The First American Fairytale

It was a long road to Oz as we know it. In fact, the journey started in 1900, nearly 40 years prior to the premiere of the film. And it all began in the imagination of author L. Frank Baum who began the series that created the Land of Oz. His stories stood out as wonderful fairytales without the blood, gore and gruesome details of some of the earlier fairytales. He wrote to entertain children and thought such things had no place in children’s literature. His first Oz stories inspired a blockbuster musical in 1902 that greatly increased the demand and popularity for the Oz series. Many more stories were written and more musicals produced, though none had the popularity of the 1902 production.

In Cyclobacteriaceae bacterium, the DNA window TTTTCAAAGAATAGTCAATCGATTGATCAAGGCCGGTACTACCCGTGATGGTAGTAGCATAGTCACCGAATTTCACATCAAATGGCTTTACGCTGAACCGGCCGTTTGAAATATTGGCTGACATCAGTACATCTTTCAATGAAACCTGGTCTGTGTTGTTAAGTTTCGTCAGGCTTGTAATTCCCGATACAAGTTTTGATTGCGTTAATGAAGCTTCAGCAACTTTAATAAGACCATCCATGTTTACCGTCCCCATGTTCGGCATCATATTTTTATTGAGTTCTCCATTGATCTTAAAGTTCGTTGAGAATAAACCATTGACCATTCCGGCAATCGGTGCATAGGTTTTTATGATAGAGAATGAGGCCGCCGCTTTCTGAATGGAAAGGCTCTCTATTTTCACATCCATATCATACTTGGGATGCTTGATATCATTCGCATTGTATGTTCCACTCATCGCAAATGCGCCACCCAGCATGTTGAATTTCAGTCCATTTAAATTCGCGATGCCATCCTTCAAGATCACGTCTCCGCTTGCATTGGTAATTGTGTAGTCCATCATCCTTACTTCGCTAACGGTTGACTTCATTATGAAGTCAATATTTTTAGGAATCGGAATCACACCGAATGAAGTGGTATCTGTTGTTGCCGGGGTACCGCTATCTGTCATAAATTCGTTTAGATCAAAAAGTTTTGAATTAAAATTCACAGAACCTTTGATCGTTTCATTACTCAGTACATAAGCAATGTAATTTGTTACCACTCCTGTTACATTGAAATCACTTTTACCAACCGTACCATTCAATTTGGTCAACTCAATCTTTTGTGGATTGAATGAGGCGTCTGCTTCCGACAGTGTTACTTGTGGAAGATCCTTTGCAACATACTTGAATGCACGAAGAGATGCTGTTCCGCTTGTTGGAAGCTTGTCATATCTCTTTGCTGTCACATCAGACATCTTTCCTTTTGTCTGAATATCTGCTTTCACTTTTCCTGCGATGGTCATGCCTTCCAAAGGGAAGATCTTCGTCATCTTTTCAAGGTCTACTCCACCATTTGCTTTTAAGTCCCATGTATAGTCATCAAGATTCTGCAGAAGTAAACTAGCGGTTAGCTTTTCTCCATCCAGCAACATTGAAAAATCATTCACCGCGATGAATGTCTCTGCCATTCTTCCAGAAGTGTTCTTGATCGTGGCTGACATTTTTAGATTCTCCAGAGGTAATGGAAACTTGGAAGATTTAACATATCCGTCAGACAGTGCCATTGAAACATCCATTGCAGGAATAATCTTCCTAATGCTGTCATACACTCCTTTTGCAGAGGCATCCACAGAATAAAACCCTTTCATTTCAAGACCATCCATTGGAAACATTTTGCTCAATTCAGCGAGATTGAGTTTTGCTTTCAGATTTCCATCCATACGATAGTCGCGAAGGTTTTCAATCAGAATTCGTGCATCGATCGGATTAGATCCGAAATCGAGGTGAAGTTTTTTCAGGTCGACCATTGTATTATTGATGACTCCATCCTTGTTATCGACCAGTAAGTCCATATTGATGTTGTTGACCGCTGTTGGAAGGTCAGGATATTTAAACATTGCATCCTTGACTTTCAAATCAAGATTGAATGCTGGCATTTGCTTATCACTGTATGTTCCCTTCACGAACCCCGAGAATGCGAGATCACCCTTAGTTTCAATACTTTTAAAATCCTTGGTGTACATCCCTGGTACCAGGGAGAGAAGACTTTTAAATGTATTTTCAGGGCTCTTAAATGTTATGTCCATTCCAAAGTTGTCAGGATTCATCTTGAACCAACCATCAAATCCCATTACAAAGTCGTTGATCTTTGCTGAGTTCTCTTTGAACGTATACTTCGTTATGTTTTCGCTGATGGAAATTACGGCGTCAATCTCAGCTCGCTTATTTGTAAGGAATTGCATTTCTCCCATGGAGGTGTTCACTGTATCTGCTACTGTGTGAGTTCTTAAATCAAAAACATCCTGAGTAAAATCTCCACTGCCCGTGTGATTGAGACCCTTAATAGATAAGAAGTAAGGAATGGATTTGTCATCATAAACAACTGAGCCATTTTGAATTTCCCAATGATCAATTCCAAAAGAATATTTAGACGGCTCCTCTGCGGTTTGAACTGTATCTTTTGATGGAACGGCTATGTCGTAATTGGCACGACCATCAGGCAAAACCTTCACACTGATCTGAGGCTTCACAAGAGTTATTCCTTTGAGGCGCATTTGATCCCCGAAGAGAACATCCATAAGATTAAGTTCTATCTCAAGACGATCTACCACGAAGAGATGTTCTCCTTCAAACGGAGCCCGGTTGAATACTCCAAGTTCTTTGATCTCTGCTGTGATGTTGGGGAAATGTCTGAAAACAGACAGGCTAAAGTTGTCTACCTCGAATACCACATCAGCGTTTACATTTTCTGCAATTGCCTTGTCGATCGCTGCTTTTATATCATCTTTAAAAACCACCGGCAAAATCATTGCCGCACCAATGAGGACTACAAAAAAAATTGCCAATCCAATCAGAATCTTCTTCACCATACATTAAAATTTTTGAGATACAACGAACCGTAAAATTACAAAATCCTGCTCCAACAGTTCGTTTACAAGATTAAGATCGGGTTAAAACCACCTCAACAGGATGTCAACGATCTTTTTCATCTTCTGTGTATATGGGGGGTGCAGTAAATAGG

After Baum’s passing in 1919, author Ruth Thompson, took over the series and created an annual Oz story for the next 19 years. By the time The Wizard of Oz was produced, there were thirty-three Oz books. The stories then went on to radio and were broadcast three times a week for children across the United States. Baum’s son tried for years to sell the rights to a film production company before Samuel Goldwyn finally purchased the rights for $40,000. Even then, it would be another four years before the movie finally began production, and was released two years later in 1939.

From the success of the first play and the original stories, the excitement for a new Technicolor motion picture sent Hollywood abuzz with anticipation. Through a series of pre-screenings, the hype about the movie only continued to grow with positive word of mouth and published reviews. Many viewings were sold out and could offer standing room only to those who couldn’t get tickets. While the film itself is proudly celebrating 75 years, the birth of L. Frank Baum’s Oz far predates that. It is truly remarkable to have a story stand the test of time through decades and generations.